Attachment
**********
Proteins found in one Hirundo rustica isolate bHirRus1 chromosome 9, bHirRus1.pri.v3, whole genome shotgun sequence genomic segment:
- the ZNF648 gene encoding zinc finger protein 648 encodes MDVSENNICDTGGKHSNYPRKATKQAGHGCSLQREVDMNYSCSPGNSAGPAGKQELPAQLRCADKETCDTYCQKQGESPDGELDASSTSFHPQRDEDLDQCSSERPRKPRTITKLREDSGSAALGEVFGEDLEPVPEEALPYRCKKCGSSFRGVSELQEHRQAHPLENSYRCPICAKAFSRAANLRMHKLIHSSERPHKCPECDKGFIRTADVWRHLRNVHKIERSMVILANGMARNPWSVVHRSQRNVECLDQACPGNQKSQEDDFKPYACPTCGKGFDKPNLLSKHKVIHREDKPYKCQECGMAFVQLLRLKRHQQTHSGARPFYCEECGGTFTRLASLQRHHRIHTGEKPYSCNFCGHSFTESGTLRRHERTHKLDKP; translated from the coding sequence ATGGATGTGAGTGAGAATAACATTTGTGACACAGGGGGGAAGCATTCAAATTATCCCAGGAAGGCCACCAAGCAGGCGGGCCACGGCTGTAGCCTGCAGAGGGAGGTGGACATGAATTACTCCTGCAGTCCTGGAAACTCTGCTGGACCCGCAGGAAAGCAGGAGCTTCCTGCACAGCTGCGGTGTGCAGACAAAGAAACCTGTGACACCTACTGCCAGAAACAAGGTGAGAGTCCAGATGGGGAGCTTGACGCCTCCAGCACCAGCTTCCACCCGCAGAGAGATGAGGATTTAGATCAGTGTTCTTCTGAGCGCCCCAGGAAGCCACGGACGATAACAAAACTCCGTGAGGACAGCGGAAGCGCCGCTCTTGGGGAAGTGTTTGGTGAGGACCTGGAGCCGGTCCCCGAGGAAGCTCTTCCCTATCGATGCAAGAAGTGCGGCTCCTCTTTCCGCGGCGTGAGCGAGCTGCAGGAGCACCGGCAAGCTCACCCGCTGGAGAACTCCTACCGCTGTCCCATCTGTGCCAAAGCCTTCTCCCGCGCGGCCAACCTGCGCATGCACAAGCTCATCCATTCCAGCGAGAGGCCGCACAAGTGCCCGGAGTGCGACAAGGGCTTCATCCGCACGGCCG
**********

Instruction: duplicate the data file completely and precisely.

Proteins found in one Hirundo rustica isolate bHirRus1 chromosome 9, bHirRus1.pri.v3, whole genome shotgun sequence genomic segment:
- the ZNF648 gene encoding zinc finger protein 648 encodes MDVSENNICDTGGKHSNYPRKATKQAGHGCSLQREVDMNYSCSPGNSAGPAGKQELPAQLRCADKETCDTYCQKQGESPDGELDASSTSFHPQRDEDLDQCSSERPRKPRTITKLREDSGSAALGEVFGEDLEPVPEEALPYRCKKCGSSFRGVSELQEHRQAHPLENSYRCPICAKAFSRAANLRMHKLIHSSERPHKCPECDKGFIRTADVWRHLRNVHKIERSMVILANGMARNPWSVVHRSQRNVECLDQACPGNQKSQEDDFKPYACPTCGKGFDKPNLLSKHKVIHREDKPYKCQECGMAFVQLLRLKRHQQTHSGARPFYCEECGGTFTRLASLQRHHRIHTGEKPYSCNFCGHSFTESGTLRRHERTHKLDKP; translated from the coding sequence ATGGATGTGAGTGAGAATAACATTTGTGACACAGGGGGGAAGCATTCAAATTATCCCAGGAAGGCCACCAAGCAGGCGGGCCACGGCTGTAGCCTGCAGAGGGAGGTGGACATGAATTACTCCTGCAGTCCTGGAAACTCTGCTGGACCCGCAGGAAAGCAGGAGCTTCCTGCACAGCTGCGGTGTGCAGACAAAGAAACCTGTGACACCTACTGCCAGAAACAAGGTGAGAGTCCAGATGGGGAGCTTGACGCCTCCAGCACCAGCTTCCACCCGCAGAGAGATGAGGATTTAGATCAGTGTTCTTCTGAGCGCCCCAGGAAGCCACGGACGATAACAAAACTCCGTGAGGACAGCGGAAGCGCCGCTCTTGGGGAAGTGTTTGGTGAGGACCTGGAGCCGGTCCCCGAGGAAGCTCTTCCCTATCGATGCAAGAAGTGCGGCTCCTCTTTCCGCGGCGTGAGCGAGCTGCAGGAGCACCGGCAAGCTCACCCGCTGGAGAACTCCTACCGCTGTCCCATCTGTGCCAAAGCCTTCTCCCGCGCGGCCAACCTGCGCATGCACAAGCTCATCCATTCCAGCGAGAGGCCGCACAAGTGCCCGGAGTGCGACAAGGGCTTCATCCGCACGGCCG